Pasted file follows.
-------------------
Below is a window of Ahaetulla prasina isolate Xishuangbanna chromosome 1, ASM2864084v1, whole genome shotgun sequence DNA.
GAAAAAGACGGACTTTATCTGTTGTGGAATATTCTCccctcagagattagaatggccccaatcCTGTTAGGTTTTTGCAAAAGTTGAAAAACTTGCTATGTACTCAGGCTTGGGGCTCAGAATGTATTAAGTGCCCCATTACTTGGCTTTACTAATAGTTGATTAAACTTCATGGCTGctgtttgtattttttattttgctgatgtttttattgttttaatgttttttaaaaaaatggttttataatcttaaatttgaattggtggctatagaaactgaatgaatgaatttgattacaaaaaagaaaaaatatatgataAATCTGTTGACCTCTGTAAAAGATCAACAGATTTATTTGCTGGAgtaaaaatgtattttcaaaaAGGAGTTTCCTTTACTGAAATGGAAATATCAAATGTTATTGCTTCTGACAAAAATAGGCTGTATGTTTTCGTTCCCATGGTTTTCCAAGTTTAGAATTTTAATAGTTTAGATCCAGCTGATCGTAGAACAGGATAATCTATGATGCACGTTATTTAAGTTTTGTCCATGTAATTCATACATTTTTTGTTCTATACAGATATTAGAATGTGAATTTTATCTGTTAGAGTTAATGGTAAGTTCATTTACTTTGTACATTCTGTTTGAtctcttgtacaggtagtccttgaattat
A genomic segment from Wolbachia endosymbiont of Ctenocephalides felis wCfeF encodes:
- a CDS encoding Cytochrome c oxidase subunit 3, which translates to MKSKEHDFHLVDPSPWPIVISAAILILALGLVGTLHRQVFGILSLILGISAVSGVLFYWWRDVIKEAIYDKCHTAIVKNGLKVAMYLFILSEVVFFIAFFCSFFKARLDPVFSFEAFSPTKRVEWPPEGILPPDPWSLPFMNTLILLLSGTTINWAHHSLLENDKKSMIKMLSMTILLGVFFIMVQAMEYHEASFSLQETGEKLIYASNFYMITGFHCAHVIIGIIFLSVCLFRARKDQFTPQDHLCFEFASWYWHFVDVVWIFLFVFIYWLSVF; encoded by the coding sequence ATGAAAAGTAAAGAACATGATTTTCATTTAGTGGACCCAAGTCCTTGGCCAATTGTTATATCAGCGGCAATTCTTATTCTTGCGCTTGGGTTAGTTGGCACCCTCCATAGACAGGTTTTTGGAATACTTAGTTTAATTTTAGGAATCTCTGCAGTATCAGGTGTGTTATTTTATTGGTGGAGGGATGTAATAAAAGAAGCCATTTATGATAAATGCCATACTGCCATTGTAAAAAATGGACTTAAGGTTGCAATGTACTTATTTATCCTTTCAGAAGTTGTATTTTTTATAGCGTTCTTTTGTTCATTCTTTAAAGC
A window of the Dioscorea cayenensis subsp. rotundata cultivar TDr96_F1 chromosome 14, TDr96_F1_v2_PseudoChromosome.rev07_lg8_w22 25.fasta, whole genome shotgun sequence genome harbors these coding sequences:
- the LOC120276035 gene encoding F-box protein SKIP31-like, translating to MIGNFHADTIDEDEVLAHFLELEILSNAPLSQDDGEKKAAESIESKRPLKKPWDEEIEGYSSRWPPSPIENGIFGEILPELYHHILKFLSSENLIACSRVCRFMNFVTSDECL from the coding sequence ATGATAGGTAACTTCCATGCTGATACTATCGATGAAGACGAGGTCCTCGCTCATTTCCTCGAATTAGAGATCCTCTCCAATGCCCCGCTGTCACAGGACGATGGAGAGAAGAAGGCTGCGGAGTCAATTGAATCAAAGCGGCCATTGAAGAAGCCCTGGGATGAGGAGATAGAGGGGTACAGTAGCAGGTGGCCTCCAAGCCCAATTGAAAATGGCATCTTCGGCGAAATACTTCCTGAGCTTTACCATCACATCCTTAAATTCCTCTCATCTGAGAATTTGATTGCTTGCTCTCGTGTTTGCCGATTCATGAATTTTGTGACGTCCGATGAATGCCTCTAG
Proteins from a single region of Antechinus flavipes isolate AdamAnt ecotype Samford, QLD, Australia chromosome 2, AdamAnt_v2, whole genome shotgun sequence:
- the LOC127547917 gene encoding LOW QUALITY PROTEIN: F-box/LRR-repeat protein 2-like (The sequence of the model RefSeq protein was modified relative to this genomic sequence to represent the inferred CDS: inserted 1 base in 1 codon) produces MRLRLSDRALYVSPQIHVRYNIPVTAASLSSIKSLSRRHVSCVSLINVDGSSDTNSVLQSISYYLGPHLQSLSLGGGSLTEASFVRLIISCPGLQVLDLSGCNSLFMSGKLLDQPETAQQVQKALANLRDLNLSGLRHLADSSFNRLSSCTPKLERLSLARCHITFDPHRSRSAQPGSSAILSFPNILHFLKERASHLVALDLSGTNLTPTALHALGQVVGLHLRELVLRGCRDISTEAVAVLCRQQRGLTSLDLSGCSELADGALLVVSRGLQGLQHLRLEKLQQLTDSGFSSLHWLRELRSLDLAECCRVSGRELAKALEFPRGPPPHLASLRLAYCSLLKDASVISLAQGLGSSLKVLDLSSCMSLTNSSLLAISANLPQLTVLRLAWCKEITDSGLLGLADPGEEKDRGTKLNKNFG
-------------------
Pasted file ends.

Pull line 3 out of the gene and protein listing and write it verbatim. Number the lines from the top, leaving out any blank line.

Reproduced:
A genomic segment from Wolbachia endosymbiont of Ctenocephalides felis wCfeF encodes: